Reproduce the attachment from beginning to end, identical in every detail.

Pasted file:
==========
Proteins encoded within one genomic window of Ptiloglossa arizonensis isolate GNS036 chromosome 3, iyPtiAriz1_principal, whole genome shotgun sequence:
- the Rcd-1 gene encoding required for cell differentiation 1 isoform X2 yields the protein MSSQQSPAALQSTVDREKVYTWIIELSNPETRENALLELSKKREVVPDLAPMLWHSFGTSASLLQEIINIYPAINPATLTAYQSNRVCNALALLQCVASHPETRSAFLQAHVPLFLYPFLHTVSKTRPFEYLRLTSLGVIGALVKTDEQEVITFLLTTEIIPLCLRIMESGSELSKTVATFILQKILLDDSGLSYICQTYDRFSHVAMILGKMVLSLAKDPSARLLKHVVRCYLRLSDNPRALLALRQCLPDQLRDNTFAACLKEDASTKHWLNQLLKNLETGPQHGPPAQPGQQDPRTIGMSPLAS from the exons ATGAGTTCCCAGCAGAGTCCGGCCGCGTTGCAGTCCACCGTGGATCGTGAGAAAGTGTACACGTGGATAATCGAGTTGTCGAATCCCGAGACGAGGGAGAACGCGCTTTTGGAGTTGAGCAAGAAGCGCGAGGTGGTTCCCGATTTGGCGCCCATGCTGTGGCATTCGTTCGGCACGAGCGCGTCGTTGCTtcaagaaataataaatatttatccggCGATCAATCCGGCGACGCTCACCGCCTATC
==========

Proteins encoded within one genomic window of Ptiloglossa arizonensis isolate GNS036 chromosome 3, iyPtiAriz1_principal, whole genome shotgun sequence:
- the Rcd-1 gene encoding required for cell differentiation 1 isoform X2 yields the protein MSSQQSPAALQSTVDREKVYTWIIELSNPETRENALLELSKKREVVPDLAPMLWHSFGTSASLLQEIINIYPAINPATLTAYQSNRVCNALALLQCVASHPETRSAFLQAHVPLFLYPFLHTVSKTRPFEYLRLTSLGVIGALVKTDEQEVITFLLTTEIIPLCLRIMESGSELSKTVATFILQKILLDDSGLSYICQTYDRFSHVAMILGKMVLSLAKDPSARLLKHVVRCYLRLSDNPRALLALRQCLPDQLRDNTFAACLKEDASTKHWLNQLLKNLETGPQHGPPAQPGQQDPRTIGMSPLAS from the exons ATGAGTTCCCAGCAGAGTCCGGCCGCGTTGCAGTCCACCGTGGATCGTGAGAAAGTGTACACGTGGATAATCGAGTTGTCGAATCCCGAGACGAGGGAGAACGCGCTTTTGGAGTTGAGCAAGAAGCGCGAGGTGGTTCCCGATTTGGCGCCCATGCTGTGGCATTCGTTCGGCACGAGCGCGTCGTTGCTtcaagaaataataaatatttatccggCGATCAATCCGGCGACGCTCACCGCCTATC